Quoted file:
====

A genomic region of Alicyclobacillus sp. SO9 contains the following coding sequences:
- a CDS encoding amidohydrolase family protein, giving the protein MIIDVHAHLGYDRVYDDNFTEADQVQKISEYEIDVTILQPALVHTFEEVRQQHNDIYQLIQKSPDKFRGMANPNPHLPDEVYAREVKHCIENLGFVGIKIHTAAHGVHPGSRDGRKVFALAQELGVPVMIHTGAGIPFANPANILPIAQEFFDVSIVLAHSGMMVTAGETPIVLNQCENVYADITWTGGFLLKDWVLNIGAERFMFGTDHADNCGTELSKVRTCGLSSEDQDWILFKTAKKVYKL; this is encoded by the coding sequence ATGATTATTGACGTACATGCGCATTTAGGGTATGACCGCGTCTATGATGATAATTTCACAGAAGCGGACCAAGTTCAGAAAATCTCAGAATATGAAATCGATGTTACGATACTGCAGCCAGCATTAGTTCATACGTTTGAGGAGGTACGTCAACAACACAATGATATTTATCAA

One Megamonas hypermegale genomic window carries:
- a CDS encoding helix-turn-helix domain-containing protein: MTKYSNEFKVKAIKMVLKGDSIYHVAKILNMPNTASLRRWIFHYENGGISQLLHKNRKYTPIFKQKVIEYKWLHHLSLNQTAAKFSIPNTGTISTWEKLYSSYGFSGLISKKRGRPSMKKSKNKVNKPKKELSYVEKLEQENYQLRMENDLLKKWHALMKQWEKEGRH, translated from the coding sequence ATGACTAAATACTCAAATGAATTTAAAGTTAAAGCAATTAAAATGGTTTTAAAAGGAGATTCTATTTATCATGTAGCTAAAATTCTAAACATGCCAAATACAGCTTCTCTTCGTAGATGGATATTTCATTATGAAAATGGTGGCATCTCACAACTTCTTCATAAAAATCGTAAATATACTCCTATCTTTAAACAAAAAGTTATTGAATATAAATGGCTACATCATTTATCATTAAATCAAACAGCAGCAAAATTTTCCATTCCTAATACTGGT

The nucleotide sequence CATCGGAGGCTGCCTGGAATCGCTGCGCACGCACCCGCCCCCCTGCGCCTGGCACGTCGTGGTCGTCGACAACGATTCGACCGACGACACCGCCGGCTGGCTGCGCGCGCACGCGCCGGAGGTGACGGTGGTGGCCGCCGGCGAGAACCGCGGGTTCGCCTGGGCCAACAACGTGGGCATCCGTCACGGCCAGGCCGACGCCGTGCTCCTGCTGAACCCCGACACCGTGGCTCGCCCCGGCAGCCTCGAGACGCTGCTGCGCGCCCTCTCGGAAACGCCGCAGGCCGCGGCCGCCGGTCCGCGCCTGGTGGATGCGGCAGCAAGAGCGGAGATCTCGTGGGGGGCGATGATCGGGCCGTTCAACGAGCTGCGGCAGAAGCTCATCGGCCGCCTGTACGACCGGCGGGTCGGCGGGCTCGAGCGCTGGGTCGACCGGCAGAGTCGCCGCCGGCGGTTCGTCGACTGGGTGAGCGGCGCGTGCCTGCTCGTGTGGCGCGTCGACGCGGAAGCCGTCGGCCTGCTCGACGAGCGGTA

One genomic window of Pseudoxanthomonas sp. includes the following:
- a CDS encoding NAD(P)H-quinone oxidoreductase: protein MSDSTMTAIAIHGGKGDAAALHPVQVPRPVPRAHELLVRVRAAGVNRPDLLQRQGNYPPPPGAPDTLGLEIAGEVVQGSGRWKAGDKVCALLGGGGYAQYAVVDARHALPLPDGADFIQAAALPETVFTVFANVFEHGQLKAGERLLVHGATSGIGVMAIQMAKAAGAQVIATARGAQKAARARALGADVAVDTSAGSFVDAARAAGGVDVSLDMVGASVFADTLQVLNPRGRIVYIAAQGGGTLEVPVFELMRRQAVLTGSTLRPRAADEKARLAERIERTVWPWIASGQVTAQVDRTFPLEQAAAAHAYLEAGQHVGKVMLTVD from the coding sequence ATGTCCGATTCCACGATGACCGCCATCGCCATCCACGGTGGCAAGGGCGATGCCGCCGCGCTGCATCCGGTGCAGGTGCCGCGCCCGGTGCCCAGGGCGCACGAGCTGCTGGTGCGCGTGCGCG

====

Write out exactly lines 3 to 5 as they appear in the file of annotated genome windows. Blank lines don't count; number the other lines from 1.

One Megamonas hypermegale genomic window carries:
- a CDS encoding helix-turn-helix domain-containing protein: MTKYSNEFKVKAIKMVLKGDSIYHVAKILNMPNTASLRRWIFHYENGGISQLLHKNRKYTPIFKQKVIEYKWLHHLSLNQTAAKFSIPNTGTISTWEKLYSSYGFSGLISKKRGRPSMKKSKNKVNKPKKELSYVEKLEQENYQLRMENDLLKKWHALMKQWEKEGRH, translated from the coding sequence ATGACTAAATACTCAAATGAATTTAAAGTTAAAGCAATTAAAATGGTTTTAAAAGGAGATTCTATTTATCATGTAGCTAAAATTCTAAACATGCCAAATACAGCTTCTCTTCGTAGATGGATATTTCATTATGAAAATGGTGGCATCTCACAACTTCTTCATAAAAATCGTAAATATACTCCTATCTTTAAACAAAAAGTTATTGAATATAAATGGCTACATCATTTATCATTAAATCAAACAGCAGCAAAATTTTCCATTCCTAATACTGGT

The nucleotide sequence CATCGGAGGCTGCCTGGAATCGCTGCGCACGCACCCGCCCCCCTGCGCCTGGCACGTCGTGGTCGTCGACAACGATTCGACCGACGACACCGCCGGCTGGCTGCGCGCGCACGCGCCGGAGGTGACGGTGGTGGCCGCCGGCGAGAACCGCGGGTTCGCCTGGGCCAACAACGTGGGCATCCGTCACGGCCAGGCCGACGCCGTGCTCCTGCTGAACCCCGACACCGTGGCTCGCCCCGGCAGCCTCGAGACGCTGCTGCGCGCCCTCTCGGAAACGCCGCAGGCCGCGGCCGCCGGTCCGCGCCTGGTGGATGCGGCAGCAAGAGCGGAGATCTCGTGGGGGGCGATGATCGGGCCGTTCAACGAGCTGCGGCAGAAGCTCATCGGCCGCCTGTACGACCGGCGGGTCGGCGGGCTCGAGCGCTGGGTCGACCGGCAGAGTCGCCGCCGGCGGTTCGTCGACTGGGTGAGCGGCGCGTGCCTGCTCGTGTGGCGCGTCGACGCGGAAGCCGTCGGCCTGCTCGACGAGCGGTA